Joshua R. Held, PhD

Director of the Honors Program
Associate Professor of English
Chair, Department of English

Faculty Since 2015


BA, Trinity International University
MA, Indiana University
PhD, Indiana University


[email protected]

My teaching spans all periods of British and American literatures and includes courses cross-listed with other departments in the Humanities, such as contemporary theory. My focus in scholarship is early modern England, especially Shakespeare and Milton. 

My first book—Bold Conscience: Luther to Shakespeare to Milton—is forthcoming from the University of Alabama Press in a new series, Strode Studies in Early Modern Literature and Culture. In it, I argue that English authors from Shakespeare and Donne to Milton re-shape the “coward conscience” that dominates earlier literary descriptions into an assertive politicized force. Taking the 1649 regicide of King Charles I as the fulcrum that unites literary and historical timelines, I track the rising boldness of conscience from Shakespeare’s Hamlet and Henry VIII to John Donne’s court sermons, and thence to Milton’s defense of free speech, Areopagitica. Milton then confutes the brash royal conscience in Eikonoklastes, and—in Paradise Lost—roots boldness instead in the inner paradise of a pure, common conscience, a prelude to Locke. 

My second book focuses on Shakespeare, textuality, and theory: Revising Shakespeare’s Folio: Race, Gender, and Tragic Sympathy. In it, I argue that six of Shakespeare’s tragedies underwent strategic revision between their quarto and Folio versions, at once adjusting pity for main characters and revealing Shakespeare’s interest in re-considering some central problems of his world, and ours—especially the theoretically and socially central issues of race and gender.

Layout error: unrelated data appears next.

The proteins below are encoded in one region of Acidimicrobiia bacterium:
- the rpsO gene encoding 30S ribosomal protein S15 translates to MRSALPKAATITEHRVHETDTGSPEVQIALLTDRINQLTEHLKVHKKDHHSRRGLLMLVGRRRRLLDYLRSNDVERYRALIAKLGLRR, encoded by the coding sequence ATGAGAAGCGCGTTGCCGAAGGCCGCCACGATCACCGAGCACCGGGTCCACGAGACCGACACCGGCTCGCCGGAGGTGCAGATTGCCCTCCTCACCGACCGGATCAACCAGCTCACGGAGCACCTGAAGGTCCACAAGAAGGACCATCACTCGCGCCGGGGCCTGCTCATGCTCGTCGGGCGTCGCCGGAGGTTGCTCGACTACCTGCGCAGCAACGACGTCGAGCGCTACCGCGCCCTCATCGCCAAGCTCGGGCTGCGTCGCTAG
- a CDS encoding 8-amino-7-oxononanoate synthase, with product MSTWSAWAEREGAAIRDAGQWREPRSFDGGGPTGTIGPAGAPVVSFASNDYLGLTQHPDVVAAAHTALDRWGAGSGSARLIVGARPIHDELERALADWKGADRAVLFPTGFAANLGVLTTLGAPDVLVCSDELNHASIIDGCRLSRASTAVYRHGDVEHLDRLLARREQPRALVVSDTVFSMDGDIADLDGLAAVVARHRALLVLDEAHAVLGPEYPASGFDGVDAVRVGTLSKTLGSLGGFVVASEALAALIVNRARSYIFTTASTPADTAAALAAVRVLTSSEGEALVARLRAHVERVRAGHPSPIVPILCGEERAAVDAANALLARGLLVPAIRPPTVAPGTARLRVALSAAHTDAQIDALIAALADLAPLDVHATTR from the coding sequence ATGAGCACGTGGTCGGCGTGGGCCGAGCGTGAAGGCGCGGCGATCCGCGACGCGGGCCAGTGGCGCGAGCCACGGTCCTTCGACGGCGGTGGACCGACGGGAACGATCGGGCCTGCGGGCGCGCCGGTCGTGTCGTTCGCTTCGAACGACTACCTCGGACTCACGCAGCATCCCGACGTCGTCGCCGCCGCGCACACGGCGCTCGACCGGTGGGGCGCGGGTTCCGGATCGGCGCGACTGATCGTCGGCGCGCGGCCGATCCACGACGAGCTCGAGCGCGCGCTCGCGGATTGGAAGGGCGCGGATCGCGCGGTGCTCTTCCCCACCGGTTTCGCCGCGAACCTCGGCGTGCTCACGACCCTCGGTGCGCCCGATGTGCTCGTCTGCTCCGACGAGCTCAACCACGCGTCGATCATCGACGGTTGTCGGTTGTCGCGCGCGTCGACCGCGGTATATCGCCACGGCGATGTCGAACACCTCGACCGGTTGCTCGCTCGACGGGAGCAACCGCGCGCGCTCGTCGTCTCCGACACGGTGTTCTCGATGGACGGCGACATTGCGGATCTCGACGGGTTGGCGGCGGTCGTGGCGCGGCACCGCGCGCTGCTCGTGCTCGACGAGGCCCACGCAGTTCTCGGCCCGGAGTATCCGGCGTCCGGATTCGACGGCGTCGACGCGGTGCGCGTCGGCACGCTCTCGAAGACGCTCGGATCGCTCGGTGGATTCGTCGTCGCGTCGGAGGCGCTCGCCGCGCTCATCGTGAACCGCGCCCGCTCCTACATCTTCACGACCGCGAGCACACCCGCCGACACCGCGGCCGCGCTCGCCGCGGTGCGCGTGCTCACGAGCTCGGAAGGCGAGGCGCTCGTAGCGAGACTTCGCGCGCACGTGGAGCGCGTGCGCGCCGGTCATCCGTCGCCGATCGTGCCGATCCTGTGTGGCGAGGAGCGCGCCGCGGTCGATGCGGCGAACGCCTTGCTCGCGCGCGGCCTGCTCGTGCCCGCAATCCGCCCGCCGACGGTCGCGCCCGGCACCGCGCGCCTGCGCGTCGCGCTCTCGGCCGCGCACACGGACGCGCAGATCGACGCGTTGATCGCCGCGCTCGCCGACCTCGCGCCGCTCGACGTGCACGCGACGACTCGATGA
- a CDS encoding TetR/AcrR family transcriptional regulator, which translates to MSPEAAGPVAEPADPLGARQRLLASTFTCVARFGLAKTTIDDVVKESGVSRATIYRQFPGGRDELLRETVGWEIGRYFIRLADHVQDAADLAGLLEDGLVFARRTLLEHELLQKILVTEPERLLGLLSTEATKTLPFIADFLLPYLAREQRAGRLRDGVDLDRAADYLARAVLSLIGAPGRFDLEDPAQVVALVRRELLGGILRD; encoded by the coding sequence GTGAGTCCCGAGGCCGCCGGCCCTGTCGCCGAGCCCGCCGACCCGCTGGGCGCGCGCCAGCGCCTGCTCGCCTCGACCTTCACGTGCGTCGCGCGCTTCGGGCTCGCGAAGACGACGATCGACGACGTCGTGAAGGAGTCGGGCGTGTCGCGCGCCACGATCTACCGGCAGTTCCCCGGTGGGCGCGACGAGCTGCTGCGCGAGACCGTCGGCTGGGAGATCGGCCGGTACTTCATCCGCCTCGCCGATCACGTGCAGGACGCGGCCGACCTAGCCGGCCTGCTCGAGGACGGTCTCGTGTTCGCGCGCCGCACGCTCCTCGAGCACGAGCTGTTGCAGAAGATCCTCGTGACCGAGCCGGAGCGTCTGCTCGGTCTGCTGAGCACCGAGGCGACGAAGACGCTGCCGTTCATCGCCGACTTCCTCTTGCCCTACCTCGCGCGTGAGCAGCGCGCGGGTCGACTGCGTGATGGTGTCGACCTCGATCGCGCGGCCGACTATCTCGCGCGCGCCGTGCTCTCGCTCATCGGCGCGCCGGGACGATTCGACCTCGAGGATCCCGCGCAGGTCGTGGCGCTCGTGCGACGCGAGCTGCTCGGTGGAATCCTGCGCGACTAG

As honors program director, I organize the specialized curriculum for honors students, lead outings to cultural events in Chicago and elsewhere, and serve on honors thesis committees.

For more on Dr. Held’s published work, visit

Selected Publications

“Pitying Desdemona in Folio Othello: Race, Gender, and the Willow Song,” forthcoming in Shakespeare Survey 75 (2022).

“Constructing Miltonic Interiority: Adam, Satan, and Conscience in Paradise Lost,” forthcoming in Milton Studies 64 (2022).

“Spenser and Renaissance Patristics: The Eight Deadly Sins in The Faerie Queene,” forthcoming in Modern Philology 119.4 (2022).

“Conscience in Hamlet and Claudius,” forthcoming in Studies in English Literature, 1500–1900 62.2 (2022).

Editing Shakespeare’s Troilus and Cressida: The Folio’s Double Rejection of Pandarus,” forthcoming in Shakespeare Studies 49 (2021).

 “Troilus and Cressida’s Folio Prologue in the Poets’ War: Shakespeare, Jonson, Marston,” forthcoming in The Ben Jonson Journal 28.2 (2021).

“Bunyan and Textual Criticism: Revising Wives in Pilgrim’s Progress,” forthcoming in Essays in Criticism 71.4 (2021).

“Milton and Genealogical Poetry: Paul, Aratus, Lucretius, and Hesiod in Paradise Lost,” Milton Quarterly 54.4 (2020): 163–80.

“Eve’s ‘paradise within’ in Paradise Lost: A Stoic Mind, a Love Sonnet, and a Good Conscience,” Studies in Philology 114.1 (2017): 171–96.

“Caliban and the Rhetoric of Sincerity: Postcolonialism, Performance, and the Self,” Christianity and Literature 67.1 (2017): 69–88.

 “Arthur and the Failed Pursuit of Imitatio Christi: Christological Allusion in Spenser’s Faerie Queene and Tennyson’s Idylls of the King,” Arthuriana 26.3 (2016): 41–66.

Awards, Affiliations, and Achievements

  • Summer Research Grant, Trinity International University, 2018, 2020
  • Kate Gartner Frost Award, best essay by an early career scholar, John Donne Society, 2019
  • Everett Helm Fellowship, Lilly Library, 2017
  • Summer Institute Grant, National Endowment for the Humanities, 2016


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